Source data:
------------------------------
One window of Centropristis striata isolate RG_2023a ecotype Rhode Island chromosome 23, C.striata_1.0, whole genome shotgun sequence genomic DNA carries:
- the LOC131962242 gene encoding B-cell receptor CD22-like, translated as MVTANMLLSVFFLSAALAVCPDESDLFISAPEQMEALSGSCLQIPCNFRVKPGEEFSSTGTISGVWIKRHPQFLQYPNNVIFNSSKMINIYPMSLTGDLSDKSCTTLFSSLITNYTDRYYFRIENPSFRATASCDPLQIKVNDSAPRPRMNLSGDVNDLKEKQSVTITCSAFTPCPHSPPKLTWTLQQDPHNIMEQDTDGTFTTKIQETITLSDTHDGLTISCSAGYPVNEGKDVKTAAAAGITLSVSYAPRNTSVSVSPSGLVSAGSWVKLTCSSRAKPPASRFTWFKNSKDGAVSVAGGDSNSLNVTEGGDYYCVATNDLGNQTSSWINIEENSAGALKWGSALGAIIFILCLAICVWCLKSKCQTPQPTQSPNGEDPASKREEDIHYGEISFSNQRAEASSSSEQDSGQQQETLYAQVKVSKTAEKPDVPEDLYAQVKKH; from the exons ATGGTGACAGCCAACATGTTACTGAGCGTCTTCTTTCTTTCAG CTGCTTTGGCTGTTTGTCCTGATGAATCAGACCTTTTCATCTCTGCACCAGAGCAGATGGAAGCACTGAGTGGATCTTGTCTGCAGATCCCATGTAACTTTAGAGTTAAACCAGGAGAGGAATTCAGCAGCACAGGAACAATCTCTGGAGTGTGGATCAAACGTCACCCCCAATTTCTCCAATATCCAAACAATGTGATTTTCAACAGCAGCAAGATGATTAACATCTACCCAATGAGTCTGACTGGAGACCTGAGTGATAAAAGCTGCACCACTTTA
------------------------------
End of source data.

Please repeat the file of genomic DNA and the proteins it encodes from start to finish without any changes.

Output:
One window of Centropristis striata isolate RG_2023a ecotype Rhode Island chromosome 23, C.striata_1.0, whole genome shotgun sequence genomic DNA carries:
- the LOC131962242 gene encoding B-cell receptor CD22-like, translated as MVTANMLLSVFFLSAALAVCPDESDLFISAPEQMEALSGSCLQIPCNFRVKPGEEFSSTGTISGVWIKRHPQFLQYPNNVIFNSSKMINIYPMSLTGDLSDKSCTTLFSSLITNYTDRYYFRIENPSFRATASCDPLQIKVNDSAPRPRMNLSGDVNDLKEKQSVTITCSAFTPCPHSPPKLTWTLQQDPHNIMEQDTDGTFTTKIQETITLSDTHDGLTISCSAGYPVNEGKDVKTAAAAGITLSVSYAPRNTSVSVSPSGLVSAGSWVKLTCSSRAKPPASRFTWFKNSKDGAVSVAGGDSNSLNVTEGGDYYCVATNDLGNQTSSWINIEENSAGALKWGSALGAIIFILCLAICVWCLKSKCQTPQPTQSPNGEDPASKREEDIHYGEISFSNQRAEASSSSEQDSGQQQETLYAQVKVSKTAEKPDVPEDLYAQVKKH; from the exons ATGGTGACAGCCAACATGTTACTGAGCGTCTTCTTTCTTTCAG CTGCTTTGGCTGTTTGTCCTGATGAATCAGACCTTTTCATCTCTGCACCAGAGCAGATGGAAGCACTGAGTGGATCTTGTCTGCAGATCCCATGTAACTTTAGAGTTAAACCAGGAGAGGAATTCAGCAGCACAGGAACAATCTCTGGAGTGTGGATCAAACGTCACCCCCAATTTCTCCAATATCCAAACAATGTGATTTTCAACAGCAGCAAGATGATTAACATCTACCCAATGAGTCTGACTGGAGACCTGAGTGATAAAAGCTGCACCACTTTA